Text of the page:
Long-term care insurance helps provide the cost for long-term care including things like in-home care, stays in assisted living facilities, adult daycare, respite care, hospice care, nursing home and Alzheimer’s facilities. It is a great purchase to save oneself from the high cost of long-term care, which without a policy can quickly deplete savings accounts of you or your loved ones. There are many types of long-term care insurance to consider.
One type of long-term care policy is the tax-qualified policy. With this type of policy you may be able to deduct part of the premium for a tax-qualified long-term care policy from your taxes as a medical expense. Typically you do not have to claim your qualified long-term care insurance policy as taxable income, however in some cases you may have to pay taxes on benefits the policy pays above the cost that pay for care.
Every policy that was sold before 1997 is automatically tax-qualified and any policy sold after are either tax qualified or non-tax qualified. Tax qualified polices are more common. They require that a person is expected to receive at least 90 days of care and unable to perform two every day activities without assistance. These every day activities include eating, dressing, bathing, transferring and toileting. These policies also require that for at least 90 days, the person needs substantial assistance due to a cognitive impairment. With either of these specifications, a doctor must provide a plan for care and then the policy is non-taxable.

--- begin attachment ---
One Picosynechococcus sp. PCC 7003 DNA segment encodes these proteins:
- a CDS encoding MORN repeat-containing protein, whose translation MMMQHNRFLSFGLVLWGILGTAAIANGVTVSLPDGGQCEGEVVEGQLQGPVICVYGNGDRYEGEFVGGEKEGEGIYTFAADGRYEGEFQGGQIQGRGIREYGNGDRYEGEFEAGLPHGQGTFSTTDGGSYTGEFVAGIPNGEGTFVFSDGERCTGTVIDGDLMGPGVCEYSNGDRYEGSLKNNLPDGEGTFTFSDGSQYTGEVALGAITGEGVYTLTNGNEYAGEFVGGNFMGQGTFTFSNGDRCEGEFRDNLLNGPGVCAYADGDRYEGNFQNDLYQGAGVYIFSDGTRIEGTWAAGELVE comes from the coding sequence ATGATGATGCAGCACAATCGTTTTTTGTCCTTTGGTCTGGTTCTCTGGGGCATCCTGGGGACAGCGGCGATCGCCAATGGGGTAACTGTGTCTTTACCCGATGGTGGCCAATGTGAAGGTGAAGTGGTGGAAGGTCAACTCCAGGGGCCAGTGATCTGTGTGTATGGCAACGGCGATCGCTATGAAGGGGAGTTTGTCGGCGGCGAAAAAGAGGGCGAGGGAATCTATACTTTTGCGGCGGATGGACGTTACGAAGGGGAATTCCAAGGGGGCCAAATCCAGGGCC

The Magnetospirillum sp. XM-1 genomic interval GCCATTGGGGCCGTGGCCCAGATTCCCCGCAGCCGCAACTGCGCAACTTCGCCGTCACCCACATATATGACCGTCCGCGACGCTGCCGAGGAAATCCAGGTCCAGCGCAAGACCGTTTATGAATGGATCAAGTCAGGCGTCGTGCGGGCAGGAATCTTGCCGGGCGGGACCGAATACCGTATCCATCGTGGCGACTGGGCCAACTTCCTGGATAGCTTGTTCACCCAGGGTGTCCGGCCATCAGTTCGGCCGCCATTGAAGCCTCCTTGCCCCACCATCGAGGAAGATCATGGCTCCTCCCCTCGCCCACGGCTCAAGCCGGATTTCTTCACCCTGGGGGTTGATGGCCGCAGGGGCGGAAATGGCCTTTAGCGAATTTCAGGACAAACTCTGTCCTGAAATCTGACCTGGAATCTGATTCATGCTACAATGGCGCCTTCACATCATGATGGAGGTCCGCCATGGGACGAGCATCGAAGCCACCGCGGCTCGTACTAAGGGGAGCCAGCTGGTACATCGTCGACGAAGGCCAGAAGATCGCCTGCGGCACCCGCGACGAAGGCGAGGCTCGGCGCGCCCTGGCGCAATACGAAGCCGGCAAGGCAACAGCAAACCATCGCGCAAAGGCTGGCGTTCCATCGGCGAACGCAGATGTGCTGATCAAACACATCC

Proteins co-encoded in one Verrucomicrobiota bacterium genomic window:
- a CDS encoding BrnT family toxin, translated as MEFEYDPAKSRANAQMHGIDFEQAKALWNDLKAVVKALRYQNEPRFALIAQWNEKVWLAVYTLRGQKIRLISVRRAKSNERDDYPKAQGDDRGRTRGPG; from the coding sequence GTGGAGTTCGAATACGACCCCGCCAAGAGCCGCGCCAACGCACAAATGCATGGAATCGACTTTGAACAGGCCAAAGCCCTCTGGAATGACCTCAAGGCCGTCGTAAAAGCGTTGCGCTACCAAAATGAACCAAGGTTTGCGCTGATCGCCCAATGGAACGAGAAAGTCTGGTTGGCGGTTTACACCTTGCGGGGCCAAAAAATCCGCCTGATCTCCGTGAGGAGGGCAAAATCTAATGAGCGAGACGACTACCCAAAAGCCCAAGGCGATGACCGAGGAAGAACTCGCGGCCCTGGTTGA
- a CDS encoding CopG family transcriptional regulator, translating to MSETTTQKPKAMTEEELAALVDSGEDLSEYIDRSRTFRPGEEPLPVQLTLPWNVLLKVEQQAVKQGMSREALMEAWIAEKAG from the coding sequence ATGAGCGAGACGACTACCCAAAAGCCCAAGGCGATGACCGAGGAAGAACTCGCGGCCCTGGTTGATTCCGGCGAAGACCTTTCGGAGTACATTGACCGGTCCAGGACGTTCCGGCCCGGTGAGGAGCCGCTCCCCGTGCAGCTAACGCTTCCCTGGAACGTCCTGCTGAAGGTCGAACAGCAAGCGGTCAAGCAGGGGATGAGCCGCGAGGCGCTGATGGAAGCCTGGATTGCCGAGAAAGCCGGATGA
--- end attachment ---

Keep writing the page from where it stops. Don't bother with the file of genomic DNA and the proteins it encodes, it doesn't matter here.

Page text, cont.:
Non-tax qualified policies often include a medical necessity trigger, meaning that the patient’s own doctor can state that the patient needs care for any medical reason. With the doctor’s word the policy will pay for the care. Non-tax qualified policies count walking as an activity of daily living and they typically only require the inability to perform one of these activities. The treasury department has not clarified the status of benefits received under a non-qualified long-term care insurance plan, and because of this the taxability of these benefits is open to interpretation. This means that it is possible that individuals who receive benefits under a non-qualified long-term care insurance policy risk facing a large tax bill for these benefits.
Non-tax policies are dwindling because consumers want to be eligible for the tax deductions available when buying a tax-qualified policy. The difference between these two polices can be complicated, making it important to talk with an insurance agent to discuss the pros and cons of a tax-qualified policy versus a non-tax qualified policy.
In addition to tax and non-tax polices there are different ways to purchase policies. There are individual polices, which vary from one company to the next. There are group polices, which may offer discounts from your employer or there are couple policies.
This is just an overview of some of the different long-term care polices that exist. Within these categories there are many different coverage options that exist, which can all depend on the kind of care you want to have coverage. Your local insurance agent will be able to answer any policy specific long-term care questions.
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